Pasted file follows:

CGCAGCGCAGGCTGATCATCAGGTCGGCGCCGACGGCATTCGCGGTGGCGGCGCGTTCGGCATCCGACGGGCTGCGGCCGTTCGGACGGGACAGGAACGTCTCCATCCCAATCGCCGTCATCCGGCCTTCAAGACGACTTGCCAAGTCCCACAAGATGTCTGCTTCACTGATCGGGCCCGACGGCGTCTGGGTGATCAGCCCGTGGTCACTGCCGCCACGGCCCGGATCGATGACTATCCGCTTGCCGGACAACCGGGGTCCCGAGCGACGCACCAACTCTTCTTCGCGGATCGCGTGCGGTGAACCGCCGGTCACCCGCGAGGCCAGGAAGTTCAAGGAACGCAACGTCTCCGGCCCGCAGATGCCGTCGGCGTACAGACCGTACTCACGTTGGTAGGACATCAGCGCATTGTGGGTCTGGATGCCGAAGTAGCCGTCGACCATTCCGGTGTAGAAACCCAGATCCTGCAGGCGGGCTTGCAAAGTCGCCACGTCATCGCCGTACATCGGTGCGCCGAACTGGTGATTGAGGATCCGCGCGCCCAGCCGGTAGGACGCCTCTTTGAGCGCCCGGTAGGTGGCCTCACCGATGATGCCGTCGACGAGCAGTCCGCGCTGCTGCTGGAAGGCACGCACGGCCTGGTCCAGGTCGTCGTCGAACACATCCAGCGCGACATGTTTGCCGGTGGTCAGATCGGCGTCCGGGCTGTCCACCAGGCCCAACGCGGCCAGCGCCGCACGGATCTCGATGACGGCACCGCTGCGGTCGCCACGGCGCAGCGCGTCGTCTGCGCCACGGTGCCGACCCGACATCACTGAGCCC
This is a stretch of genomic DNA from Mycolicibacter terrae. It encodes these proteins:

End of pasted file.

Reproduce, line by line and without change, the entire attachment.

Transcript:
CGCAGCGCAGGCTGATCATCAGGTCGGCGCCGACGGCATTCGCGGTGGCGGCGCGTTCGGCATCCGACGGGCTGCGGCCGTTCGGACGGGACAGGAACGTCTCCATCCCAATCGCCGTCATCCGGCCTTCAAGACGACTTGCCAAGTCCCACAAGATGTCTGCTTCACTGATCGGGCCCGACGGCGTCTGGGTGATCAGCCCGTGGTCACTGCCGCCACGGCCCGGATCGATGACTATCCGCTTGCCGGACAACCGGGGTCCCGAGCGACGCACCAACTCTTCTTCGCGGATCGCGTGCGGTGAACCGCCGGTCACCCGCGAGGCCAGGAAGTTCAAGGAACGCAACGTCTCCGGCCCGCAGATGCCGTCGGCGTACAGACCGTACTCACGTTGGTAGGACATCAGCGCATTGTGGGTCTGGATGCCGAAGTAGCCGTCGACCATTCCGGTGTAGAAACCCAGATCCTGCAGGCGGGCTTGCAAAGTCGCCACGTCATCGCCGTACATCGGTGCGCCGAACTGGTGATTGAGGATCCGCGCGCCCAGCCGGTAGGACGCCTCTTTGAGCGCCCGGTAGGTGGCCTCACCGATGATGCCGTCGACGAGCAGTCCGCGCTGCTGCTGGAAGGCACGCACGGCCTGGTCCAGGTCGTCGTCGAACACATCCAGCGCGACATGTTTGCCGGTGGTCAGATCGGCGTCCGGGCTGTCCACCAGGCCCAACGCGGCCAGCGCCGCACGGATCTCGATGACGGCACCGCTGCGGTCGCCACGGCGCAGCGCGTCGTCTGCGCCACGGTGCCGACCCGACATCACTGAGCCC
This is a stretch of genomic DNA from Mycolicibacter terrae. It encodes these proteins: